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I assume that you are asking about this in the context of determining the Capital Adequacy Ratio for a financial institution. If so, the reason for this is the fact that different types of assets carry different levels of risk for an investor.
Financial institutions need to know how much capital they need to retain in their possession. They need to try to figure out how much to keep so that they can cover any losses that may arise due to bad investments on their part. For this reason, they calculate Capital Adequacy Ratios.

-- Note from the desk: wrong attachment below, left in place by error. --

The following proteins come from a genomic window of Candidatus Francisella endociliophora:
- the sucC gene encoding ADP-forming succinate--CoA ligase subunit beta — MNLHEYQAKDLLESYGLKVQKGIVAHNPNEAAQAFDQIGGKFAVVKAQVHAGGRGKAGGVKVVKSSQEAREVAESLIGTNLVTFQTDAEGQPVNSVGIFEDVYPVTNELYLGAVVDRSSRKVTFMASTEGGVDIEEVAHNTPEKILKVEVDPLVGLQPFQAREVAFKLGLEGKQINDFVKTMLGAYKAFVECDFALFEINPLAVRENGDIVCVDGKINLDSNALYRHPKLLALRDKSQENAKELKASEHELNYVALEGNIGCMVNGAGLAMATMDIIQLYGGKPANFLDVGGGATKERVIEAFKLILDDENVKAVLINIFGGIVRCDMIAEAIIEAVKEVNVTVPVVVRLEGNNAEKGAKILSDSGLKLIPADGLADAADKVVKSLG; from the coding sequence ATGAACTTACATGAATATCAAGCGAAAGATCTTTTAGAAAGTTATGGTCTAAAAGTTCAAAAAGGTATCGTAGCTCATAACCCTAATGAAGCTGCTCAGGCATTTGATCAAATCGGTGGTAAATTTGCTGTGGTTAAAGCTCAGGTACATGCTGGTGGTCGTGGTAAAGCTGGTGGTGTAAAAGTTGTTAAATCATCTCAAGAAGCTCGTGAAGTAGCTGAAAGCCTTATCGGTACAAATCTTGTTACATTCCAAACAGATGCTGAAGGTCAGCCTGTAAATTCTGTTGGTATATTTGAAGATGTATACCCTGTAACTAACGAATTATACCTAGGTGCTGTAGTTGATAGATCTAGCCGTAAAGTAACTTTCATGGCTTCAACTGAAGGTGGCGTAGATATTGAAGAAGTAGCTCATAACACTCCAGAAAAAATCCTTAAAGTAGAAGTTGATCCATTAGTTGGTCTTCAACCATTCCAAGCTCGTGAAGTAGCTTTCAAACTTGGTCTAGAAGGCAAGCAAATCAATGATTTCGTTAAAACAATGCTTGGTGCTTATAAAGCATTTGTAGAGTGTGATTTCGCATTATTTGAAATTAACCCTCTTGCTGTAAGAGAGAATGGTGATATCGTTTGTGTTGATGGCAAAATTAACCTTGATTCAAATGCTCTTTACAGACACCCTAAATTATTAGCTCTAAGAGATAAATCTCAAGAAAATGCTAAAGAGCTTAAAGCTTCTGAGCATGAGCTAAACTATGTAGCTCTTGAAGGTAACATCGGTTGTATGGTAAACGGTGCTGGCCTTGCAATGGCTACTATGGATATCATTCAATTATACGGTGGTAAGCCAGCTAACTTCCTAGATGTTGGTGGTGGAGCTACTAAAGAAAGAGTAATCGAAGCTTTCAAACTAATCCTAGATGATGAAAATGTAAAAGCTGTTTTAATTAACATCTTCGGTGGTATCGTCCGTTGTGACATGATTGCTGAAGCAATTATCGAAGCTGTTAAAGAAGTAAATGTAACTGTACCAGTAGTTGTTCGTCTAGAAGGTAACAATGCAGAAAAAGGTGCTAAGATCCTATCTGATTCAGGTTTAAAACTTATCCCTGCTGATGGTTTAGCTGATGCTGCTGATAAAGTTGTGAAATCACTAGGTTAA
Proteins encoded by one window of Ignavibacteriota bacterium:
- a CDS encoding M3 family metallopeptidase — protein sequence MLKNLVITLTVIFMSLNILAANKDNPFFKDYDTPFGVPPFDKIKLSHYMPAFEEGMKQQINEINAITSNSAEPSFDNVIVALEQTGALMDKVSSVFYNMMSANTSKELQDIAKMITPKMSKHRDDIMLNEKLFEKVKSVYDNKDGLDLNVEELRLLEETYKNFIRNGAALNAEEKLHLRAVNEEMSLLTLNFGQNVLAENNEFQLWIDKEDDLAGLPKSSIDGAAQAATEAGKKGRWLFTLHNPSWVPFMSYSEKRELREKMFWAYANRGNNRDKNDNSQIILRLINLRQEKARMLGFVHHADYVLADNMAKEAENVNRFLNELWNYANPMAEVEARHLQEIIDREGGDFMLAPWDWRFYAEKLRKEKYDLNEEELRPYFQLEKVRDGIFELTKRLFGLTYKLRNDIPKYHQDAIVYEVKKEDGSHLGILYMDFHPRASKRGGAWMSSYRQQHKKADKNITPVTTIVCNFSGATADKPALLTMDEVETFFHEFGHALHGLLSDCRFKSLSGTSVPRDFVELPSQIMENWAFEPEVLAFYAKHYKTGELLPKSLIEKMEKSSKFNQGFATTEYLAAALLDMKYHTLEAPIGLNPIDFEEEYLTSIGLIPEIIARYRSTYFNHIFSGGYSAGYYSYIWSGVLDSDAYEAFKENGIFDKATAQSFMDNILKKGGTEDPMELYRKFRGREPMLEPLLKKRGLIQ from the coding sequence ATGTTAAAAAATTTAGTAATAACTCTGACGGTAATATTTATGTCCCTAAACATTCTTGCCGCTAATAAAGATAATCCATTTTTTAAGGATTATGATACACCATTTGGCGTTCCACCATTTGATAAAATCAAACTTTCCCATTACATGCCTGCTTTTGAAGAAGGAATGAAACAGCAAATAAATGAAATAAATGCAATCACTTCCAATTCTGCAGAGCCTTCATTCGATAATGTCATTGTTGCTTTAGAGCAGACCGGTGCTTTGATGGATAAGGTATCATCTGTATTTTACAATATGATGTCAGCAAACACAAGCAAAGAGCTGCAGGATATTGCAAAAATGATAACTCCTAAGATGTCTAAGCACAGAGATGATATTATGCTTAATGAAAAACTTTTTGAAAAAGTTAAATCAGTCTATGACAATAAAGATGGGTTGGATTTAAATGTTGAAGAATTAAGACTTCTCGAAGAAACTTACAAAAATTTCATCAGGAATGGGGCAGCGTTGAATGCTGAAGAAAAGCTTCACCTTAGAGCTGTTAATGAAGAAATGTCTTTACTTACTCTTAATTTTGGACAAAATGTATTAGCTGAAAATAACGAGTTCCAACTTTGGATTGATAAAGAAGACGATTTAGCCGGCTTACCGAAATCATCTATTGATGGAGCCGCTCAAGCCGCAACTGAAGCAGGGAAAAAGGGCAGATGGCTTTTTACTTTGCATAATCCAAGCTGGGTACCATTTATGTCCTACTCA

Of course, these ratios will vary with the degree to which their assets are or are not risky. For example government bonds issued by a stable government carry very low risk while the bonds issued by some companies are much more risky, so they have lesser or greater weight. When determining the Capital Adequacy Ratio, these different types of assets are weighted differently so that an institution with riskier assets would need to keep a higher proportion of their assets in their own possession in case the risky assets lose their value.
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